How high should it be. I'm working on swinging up on the driver and it goes too high I think

Typically, I'd say two words -- Launch Monitor

 

Hop on one and get your numbers.

 

I watched Harrison Frazier several times in the early 00's hit driver at a private club when a fried would invite me... He hit his driver like a 300 yard 9i. I watch pros at the range at the Byron Nelson - some are high, some not ... I think some of it depends on their personal "window".

 

If he ball gets up gradually in a a screaming arc, flattens out, and descends shallowly with some roll. you've got something going. You don't want the ball to "balloon"

post #71 of 80
Quote:
Originally Posted by Mr. Desmond View Post

Typically, I'd say two words -- Launch Monitor

Hop on one and get your numbers.

I watched Harrison Frazier several times in the early 00's hit driver at a private club when a fried would invite me... He hit his driver like a 300 yard 9i. I watch pros at the range at the Byron Nelson - some are high, some not ... I think some of it depends on their personal "window".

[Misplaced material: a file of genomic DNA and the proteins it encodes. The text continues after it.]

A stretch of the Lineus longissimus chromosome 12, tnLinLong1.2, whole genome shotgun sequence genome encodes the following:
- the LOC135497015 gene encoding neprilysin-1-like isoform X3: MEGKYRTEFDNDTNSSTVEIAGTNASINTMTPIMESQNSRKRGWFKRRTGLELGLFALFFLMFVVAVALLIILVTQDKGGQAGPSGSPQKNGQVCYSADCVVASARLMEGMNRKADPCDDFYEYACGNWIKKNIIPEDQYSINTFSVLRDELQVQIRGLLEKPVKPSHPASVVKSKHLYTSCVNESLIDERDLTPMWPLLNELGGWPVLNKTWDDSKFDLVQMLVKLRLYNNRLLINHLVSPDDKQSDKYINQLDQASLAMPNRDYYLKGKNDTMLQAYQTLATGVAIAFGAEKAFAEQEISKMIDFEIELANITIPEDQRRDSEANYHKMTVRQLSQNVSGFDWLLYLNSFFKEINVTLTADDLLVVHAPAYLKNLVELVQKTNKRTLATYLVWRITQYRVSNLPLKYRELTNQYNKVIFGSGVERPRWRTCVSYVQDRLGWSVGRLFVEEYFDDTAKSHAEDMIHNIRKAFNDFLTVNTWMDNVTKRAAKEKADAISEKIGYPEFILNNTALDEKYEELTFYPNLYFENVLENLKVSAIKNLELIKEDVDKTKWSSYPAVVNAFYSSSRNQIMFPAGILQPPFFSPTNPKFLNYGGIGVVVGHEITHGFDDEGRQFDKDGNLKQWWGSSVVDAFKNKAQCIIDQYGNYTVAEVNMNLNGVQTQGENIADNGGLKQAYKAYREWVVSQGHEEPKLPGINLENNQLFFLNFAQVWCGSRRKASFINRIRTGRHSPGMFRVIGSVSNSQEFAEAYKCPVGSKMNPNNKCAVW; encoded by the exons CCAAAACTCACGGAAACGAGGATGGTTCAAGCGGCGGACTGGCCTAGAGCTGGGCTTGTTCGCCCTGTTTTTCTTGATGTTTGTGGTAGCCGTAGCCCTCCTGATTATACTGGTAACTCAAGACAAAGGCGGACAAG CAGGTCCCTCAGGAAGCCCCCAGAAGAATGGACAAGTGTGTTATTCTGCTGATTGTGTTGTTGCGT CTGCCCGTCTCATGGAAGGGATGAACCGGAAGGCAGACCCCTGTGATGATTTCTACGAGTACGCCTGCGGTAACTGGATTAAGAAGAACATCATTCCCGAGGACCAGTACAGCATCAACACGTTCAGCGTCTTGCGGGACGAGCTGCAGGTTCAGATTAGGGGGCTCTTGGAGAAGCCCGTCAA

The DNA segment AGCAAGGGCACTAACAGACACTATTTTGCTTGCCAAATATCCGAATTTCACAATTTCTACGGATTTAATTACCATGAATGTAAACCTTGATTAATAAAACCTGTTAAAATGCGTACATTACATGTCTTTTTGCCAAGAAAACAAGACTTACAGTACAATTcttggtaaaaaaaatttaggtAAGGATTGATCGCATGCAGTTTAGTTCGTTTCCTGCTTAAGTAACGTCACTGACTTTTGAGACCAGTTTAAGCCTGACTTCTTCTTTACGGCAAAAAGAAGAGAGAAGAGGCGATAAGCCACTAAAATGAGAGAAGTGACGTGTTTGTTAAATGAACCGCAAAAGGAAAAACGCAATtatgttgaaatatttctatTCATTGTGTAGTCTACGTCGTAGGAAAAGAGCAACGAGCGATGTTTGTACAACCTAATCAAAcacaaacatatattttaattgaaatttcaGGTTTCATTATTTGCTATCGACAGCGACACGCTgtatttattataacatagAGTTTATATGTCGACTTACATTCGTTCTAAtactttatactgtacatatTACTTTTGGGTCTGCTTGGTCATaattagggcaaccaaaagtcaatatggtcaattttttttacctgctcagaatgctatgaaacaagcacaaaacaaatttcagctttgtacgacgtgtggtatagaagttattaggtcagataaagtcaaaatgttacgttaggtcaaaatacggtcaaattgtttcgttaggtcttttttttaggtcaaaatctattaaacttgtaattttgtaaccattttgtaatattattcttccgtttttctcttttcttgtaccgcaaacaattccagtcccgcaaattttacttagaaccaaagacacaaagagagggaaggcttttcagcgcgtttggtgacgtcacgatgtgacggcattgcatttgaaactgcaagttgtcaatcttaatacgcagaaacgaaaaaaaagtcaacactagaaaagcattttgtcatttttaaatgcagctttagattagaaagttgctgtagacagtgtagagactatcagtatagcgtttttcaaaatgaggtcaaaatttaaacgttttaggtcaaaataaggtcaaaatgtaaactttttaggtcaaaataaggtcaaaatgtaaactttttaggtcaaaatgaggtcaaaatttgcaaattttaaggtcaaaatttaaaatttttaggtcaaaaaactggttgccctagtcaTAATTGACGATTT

If he ball gets up gradually in a a screaming arc, flattens out, and descends shallowly with some roll. you've got something going. You don't want the ball to "balloon"
Well that's the problem. I was launching it at about 9-10 degrees but we were changing it to about 13-15 but on a trackman. I went to the range and was trying out the new shot and it would launch like 3 times as high is before and still rise. And every so often I would hit one that goes straight up and looks like it was coming backwards with the wind. I'm basically wondering what does 13 degrees I launch look like in real life? Maybe I'm launching it at like 18
post #72 of 80
Quote:
Originally Posted by nick1998bunker View Post

I'm basically wondering what does 13 degrees I launch look like in real life?

 

Nick, with all due respect, please think about the questions you post before you post them. How on earth can anyone answer that question?

 

Here's my attempt: grilled cheese sandwich.

 

I'm being sarcastic, but not a lot - that answer is about as good as any other you could get.

New Posts  All Forums:Forum Nav:
  Return Home
  Back to Forum: Golf Talk
TheSandTrap.com › Golf Forum › The Clubhouse › Golf Talk › Why does Tiger HAVE to hit the cut?